Physical Architecture for the PDPU: The top-level physical architecture of the EO-ALERT PDPU is shown in Figure 3. The PDPU weighs less than 8kg in a 10U volume, although smaller Size, Weight and Power (SWaP) constraints can be met if needed. The architecture is based on the Compact Peripheral Component Interconnect (cPCI) Serial Space standard which guarantees a modular and scalable approach to on-board processing. This standard provides a backplane with two system slots and up to seven peripheral boards. The whole system is supervised by a shelf controller that can check the status of the boards and control their power supply.

The system slots are at the center of a star connection with point-to-point high-speed links to the peripheral boards, which in turn are interconnected with a mesh of high-speed links.

In the EO-ALERT configuration system slots are used for scheduling, compression, encryption and data handling tasks, while five peripheral slots are dedicated to processing functions. Each system slot is connected directly, using the star links, to two “Master” processing boards. Master boards can offload computation to slave boards using mesh links.

Each peripheral board can be reconfigured from System Boards to handle optical (Visible Near Infrared VNIR, TIR) or SAR data so that the system can dynamically adapt to workloads and recover from failures; the two system slots implement an intrinsic redundancy without the need of duplicating the entire PDPU.

The shelf controller design features all space-grade components and contains Latch-up Current Limiting (LCL) circuitry for each board and a supervising microcontroller. All boards are based on the powerful Xilinx Zynq US+ ZU19EG Multi-processor System-on -Chip (MPSoC), featuring a quad core ARM processor and a large FPGA (Field-Programmable Gate Array) built onto the same die.


Figure 3: EO-ALERT top-level PDPU physical architecture (image credit: EO-Alert Consortium)

Communications Physical Architecture: Figure 4 depicts the block diagram of the communications system for EO-ALERT. It consists of a redundant Ka-band transmitter, an S-band downlink chain for local alert delivery and the INMARSAT IDRS ( Inter-satellite Data Relay System) modem for global alert delivery.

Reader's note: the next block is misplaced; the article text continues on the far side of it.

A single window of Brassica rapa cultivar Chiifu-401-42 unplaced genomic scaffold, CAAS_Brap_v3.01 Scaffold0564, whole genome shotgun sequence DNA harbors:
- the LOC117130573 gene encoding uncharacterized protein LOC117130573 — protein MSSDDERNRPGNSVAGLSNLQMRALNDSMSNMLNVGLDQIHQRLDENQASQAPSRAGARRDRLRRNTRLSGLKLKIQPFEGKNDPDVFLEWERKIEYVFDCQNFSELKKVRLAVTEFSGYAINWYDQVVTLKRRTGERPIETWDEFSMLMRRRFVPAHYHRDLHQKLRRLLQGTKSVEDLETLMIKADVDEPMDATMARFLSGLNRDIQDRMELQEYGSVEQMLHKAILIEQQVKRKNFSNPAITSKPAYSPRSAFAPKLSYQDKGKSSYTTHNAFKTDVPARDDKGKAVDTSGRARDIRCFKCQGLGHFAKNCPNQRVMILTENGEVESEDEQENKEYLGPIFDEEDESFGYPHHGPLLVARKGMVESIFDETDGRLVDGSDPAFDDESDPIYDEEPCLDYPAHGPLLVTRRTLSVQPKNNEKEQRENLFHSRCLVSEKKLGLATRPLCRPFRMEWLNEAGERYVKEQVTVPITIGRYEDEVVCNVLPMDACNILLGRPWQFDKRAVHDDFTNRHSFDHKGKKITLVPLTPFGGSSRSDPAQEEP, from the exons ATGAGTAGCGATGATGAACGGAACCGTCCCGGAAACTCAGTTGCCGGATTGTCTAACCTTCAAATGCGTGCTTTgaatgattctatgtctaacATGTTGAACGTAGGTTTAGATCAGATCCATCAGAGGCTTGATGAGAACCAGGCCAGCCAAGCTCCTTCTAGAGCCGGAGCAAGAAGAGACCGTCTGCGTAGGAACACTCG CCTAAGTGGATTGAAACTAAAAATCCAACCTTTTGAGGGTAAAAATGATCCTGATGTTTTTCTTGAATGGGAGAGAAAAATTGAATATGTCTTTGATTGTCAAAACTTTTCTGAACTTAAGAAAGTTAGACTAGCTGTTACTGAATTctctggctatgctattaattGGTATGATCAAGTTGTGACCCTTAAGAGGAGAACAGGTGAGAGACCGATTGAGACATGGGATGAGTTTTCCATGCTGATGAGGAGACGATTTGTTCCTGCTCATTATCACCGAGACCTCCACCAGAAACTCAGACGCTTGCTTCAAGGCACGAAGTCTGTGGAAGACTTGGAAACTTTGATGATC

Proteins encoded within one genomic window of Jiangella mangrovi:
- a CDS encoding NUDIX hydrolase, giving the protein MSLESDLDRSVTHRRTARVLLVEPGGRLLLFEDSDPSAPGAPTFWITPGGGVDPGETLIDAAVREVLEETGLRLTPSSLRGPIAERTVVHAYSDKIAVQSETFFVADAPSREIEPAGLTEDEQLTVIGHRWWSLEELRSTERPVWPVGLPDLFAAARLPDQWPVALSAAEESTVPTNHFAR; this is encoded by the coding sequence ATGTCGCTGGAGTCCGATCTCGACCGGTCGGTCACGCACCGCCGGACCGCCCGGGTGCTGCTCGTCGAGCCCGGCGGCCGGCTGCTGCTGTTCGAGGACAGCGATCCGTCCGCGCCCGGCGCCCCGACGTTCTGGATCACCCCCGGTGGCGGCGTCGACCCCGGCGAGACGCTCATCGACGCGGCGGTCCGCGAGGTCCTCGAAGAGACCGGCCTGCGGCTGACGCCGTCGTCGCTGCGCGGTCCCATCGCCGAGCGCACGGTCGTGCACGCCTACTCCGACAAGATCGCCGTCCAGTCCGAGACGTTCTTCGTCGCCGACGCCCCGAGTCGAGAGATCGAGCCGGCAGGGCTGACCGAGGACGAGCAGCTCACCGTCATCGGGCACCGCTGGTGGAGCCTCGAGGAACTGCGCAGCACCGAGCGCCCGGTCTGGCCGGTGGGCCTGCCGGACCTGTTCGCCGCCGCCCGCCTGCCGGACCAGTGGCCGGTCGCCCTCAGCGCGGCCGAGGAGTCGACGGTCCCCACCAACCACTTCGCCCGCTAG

Figure 4: EO-ALERT communications physical architecture (image credit: EO-Alert Consortium)

Processed data from the avionics system enter a multiplexer which directs the data to the relevant subsystem:

• Raw data, processed images and alerts are forwarded to the Ka-band system.

• Alerts are sent simultaneously to the S-band transmitter and the IDRS modem.

The Ka-band transmitter consists of a FEC (Forward-Error Correction) encoder, a modem and a solid-state power amplifier with an output power of 10 W. QPSK, 8PSK, 16APSK, 32APSK and 64APSK are the envisaged modulation schemes, the coding scheme is SCCC (Serial Concatenated Convolutional Coding). Data rates up to 2.6 Gbit/s are supported by a commercial product offered by TESAT. In our case the effective user data rate was set to 1.8 Gbit/s. The Ka-band transmitter is fully redundant, feeding horn antennas, one for right-hand circular polarization, the other one for left-hand circular polarization.

The S-band system for local alert transfer consists of a FEC encoder (LDPC), a QPSK modulator, an SSPA and a patch antenna, supporting a data rate of 1 Mbit/s to small hand-held terminals for rescue teams.

The IDRS modem for global alert transmission is connected to a switching antenna composed of 7 patches. The patch with best coverage to an INMARSAT satellite is automatically activated. The maximum data rate is 250 kbit/s.

Reference Scenarios

Two reference scenarios are used in EO-ALERT to test and demonstrate, using real satellite and EO payload data, the correctness of the architecture and the performance of the system. More information can be found in reference [4)].

Ship Detection Scenario

A very low latency ship detection and monitoring service was selected as one of the reference scenarios. The intention was to be able to develop on-board the satellite an alert, similar to the EMSA (European Maritime Safety Agency) Vessel Detection System (VDS), and send this directly to an end user globally, including the following parameters, with a very short latency (goal of 1 minute, requirement below 5 minutes):

- Position & movement (velocity, heading).

- Ship details (size, width, etc)

- Ship image (clipping thumbnail).

Both a SAR (TerraSAR-X) and Optical (DEIMOS-2) satellite, with VHR payload, are used to assess this service.

Extreme Weather Scenario